The next challenge is building with volunteers. It isn’t something we do systematically but if the client wants it (usually for budget-related reasons), we take in volunteers – both local and foreign – to give us a hand. Over the years we started having enough demand to be able to select the most experienced or motivated people. We ask for six hours a day, six days a week, and minimum three weeks of stay which is above most standards and should hopefully bring us highly motivated individuals. Yet working with volunteers is still a challenge for us. Despite claiming experience a lot of people can hardly hammer a nail properly, and you can’t blame them since they are coming to learn.

We have a choice of wood to work with, straw is available anywhere, prices are relatively low, vacant land is plentiful, and nature is beautiful throughout the country. Also, it’s not all about complying with building regulations like in the West. With a bit of diplomacy and connections most legal issues can get solved. There is still a certain freedom to building here. We’ve done some strawbale, cob, adobe, rammed earth, but most often we deal with timber framing, slip-straw insulation, earthbag, plasters, etc.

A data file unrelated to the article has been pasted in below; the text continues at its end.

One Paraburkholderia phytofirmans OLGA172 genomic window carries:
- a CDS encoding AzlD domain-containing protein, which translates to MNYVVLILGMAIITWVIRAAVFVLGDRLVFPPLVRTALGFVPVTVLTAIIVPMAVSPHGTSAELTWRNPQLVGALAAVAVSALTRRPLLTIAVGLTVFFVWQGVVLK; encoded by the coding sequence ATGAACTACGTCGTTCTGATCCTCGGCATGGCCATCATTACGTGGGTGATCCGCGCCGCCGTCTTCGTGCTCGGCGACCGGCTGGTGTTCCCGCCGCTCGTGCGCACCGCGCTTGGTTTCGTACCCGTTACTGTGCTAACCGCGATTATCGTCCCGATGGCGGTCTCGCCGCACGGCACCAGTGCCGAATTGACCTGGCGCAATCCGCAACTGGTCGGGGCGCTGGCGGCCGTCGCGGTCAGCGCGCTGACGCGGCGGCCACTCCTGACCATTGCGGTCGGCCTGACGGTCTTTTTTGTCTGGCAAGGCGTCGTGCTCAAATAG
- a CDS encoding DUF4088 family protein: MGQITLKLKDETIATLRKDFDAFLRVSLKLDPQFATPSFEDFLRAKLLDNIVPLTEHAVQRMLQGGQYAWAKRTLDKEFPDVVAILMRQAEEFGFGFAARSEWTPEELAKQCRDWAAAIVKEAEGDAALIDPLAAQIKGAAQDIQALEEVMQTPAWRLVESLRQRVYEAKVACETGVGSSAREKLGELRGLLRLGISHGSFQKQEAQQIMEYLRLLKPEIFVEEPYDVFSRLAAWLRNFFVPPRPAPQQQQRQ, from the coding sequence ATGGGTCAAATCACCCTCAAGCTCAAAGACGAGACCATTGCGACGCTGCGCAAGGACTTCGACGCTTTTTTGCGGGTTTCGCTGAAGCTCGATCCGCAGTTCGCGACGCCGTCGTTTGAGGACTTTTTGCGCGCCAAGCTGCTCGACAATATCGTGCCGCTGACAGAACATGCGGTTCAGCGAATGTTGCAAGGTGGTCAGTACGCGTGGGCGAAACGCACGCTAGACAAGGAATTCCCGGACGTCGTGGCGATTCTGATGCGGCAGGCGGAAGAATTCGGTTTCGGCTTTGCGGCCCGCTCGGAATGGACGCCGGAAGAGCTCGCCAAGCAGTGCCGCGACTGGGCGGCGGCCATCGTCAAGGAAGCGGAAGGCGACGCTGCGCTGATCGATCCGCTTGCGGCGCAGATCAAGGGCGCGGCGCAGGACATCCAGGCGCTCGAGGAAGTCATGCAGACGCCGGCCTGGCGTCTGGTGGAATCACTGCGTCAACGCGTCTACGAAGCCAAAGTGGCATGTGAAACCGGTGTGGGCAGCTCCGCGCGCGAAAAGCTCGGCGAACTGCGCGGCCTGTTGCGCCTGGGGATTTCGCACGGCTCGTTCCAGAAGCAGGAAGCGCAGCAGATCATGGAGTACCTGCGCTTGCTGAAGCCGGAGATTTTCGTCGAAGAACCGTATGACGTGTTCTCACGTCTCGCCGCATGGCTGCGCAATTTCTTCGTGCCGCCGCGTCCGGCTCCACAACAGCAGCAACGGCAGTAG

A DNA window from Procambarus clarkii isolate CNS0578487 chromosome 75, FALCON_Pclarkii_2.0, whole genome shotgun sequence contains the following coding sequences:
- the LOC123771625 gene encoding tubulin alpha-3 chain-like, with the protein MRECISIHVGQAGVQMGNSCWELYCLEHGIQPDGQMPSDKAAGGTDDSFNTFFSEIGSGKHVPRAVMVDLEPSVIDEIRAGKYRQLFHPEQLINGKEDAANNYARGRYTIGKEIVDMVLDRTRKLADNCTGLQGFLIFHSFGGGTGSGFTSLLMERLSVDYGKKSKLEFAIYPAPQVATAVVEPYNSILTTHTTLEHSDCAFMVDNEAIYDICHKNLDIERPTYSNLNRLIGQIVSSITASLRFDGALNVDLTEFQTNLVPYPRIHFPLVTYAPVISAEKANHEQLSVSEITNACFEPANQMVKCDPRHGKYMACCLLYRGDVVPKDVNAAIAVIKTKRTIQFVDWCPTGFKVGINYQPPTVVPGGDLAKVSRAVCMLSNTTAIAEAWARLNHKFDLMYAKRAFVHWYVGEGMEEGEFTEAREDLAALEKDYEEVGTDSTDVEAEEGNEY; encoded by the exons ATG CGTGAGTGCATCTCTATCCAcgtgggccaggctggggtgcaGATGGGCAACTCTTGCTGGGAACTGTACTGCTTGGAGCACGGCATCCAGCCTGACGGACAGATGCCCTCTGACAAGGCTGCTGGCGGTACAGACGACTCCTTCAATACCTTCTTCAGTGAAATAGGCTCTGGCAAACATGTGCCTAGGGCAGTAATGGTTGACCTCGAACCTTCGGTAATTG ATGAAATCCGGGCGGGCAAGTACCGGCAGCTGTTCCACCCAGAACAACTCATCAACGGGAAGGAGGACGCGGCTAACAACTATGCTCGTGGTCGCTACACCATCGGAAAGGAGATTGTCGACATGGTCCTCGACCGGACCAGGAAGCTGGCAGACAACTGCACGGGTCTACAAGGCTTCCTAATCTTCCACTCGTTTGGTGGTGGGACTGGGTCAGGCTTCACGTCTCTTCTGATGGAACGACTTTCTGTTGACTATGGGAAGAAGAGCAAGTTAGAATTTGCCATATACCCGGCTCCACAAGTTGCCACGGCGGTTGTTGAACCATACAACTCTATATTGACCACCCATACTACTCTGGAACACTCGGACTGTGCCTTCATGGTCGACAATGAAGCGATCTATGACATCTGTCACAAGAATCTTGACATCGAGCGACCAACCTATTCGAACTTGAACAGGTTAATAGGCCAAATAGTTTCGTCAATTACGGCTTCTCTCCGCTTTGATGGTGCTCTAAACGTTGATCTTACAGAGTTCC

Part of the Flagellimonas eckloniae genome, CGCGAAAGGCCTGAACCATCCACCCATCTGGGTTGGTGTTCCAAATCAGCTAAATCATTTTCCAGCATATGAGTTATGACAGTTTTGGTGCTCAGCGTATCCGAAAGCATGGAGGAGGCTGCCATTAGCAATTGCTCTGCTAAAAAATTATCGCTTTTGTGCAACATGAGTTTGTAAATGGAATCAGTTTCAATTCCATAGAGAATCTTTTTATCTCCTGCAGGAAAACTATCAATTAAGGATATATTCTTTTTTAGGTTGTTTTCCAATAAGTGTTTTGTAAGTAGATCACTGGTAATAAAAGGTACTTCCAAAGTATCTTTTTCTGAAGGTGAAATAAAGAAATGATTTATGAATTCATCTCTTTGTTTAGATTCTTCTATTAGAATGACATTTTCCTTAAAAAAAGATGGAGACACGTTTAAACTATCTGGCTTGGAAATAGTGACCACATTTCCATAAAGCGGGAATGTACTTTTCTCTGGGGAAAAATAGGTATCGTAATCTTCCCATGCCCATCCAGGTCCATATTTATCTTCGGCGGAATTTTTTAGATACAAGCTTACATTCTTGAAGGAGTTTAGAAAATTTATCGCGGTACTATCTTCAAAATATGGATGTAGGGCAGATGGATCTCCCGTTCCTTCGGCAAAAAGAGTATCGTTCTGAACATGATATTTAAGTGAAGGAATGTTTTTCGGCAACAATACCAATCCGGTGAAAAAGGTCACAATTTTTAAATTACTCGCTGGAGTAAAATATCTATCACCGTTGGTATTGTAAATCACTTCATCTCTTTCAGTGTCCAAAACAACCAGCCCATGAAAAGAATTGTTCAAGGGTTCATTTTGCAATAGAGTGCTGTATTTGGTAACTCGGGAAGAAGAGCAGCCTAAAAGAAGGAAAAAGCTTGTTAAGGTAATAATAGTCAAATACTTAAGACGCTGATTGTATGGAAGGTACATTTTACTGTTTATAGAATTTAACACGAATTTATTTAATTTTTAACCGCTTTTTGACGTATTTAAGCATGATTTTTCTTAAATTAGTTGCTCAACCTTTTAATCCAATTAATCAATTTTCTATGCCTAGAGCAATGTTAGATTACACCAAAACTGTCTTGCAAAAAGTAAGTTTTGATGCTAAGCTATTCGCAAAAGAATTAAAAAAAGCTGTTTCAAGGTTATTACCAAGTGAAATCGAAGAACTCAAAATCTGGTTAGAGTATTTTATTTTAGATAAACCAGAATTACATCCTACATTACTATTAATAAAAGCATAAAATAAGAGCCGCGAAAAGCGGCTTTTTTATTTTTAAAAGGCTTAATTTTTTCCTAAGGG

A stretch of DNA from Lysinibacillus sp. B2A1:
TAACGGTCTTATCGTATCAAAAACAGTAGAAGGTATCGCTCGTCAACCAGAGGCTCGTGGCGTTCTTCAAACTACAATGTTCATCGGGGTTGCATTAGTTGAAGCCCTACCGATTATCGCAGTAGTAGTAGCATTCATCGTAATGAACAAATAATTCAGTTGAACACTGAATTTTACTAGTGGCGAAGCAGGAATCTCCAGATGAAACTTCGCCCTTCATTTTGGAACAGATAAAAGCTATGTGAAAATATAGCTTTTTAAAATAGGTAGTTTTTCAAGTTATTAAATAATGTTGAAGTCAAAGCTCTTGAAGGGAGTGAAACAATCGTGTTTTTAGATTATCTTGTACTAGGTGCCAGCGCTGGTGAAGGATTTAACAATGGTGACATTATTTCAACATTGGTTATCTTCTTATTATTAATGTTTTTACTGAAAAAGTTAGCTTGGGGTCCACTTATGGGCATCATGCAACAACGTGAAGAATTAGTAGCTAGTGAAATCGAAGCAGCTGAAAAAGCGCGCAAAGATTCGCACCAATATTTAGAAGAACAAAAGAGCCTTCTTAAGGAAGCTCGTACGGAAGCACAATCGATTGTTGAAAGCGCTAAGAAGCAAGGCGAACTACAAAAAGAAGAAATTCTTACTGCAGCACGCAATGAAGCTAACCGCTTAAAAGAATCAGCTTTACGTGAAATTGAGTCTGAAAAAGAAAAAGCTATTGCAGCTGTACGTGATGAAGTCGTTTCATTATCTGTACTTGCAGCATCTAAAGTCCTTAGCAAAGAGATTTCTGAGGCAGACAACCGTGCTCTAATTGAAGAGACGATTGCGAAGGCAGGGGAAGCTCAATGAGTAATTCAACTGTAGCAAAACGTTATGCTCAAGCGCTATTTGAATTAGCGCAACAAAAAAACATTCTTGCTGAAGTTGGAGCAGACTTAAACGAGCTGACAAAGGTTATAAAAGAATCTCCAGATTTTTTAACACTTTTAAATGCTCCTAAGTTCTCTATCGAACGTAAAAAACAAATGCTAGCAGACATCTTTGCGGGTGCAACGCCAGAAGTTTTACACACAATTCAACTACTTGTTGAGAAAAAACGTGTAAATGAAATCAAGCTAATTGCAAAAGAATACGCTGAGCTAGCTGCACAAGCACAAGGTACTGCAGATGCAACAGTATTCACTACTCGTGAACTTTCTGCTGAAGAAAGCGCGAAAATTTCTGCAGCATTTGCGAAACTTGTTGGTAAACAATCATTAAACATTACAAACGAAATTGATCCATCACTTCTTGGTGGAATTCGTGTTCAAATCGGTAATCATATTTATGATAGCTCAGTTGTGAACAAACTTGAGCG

As for our future plans, we progressively want to switch from building for others to building for ourselves. We started preparing a project on a large piece of land that would allow us to build a number of common buildings to accommodate guests and offer educational content related to building on a broader scale. We have a long way to go but we believe we need to diversify our activities instead of simply jumping from one project to the next. Over the years we have acquired some technical experience that we need to put to use, not just to answer the needs of a small and unstable leisure housing market, but also to extend the influence of this type of building in Turkey and inspire other builders.

The collective can be reached on Facebook as Koluba Kolektifi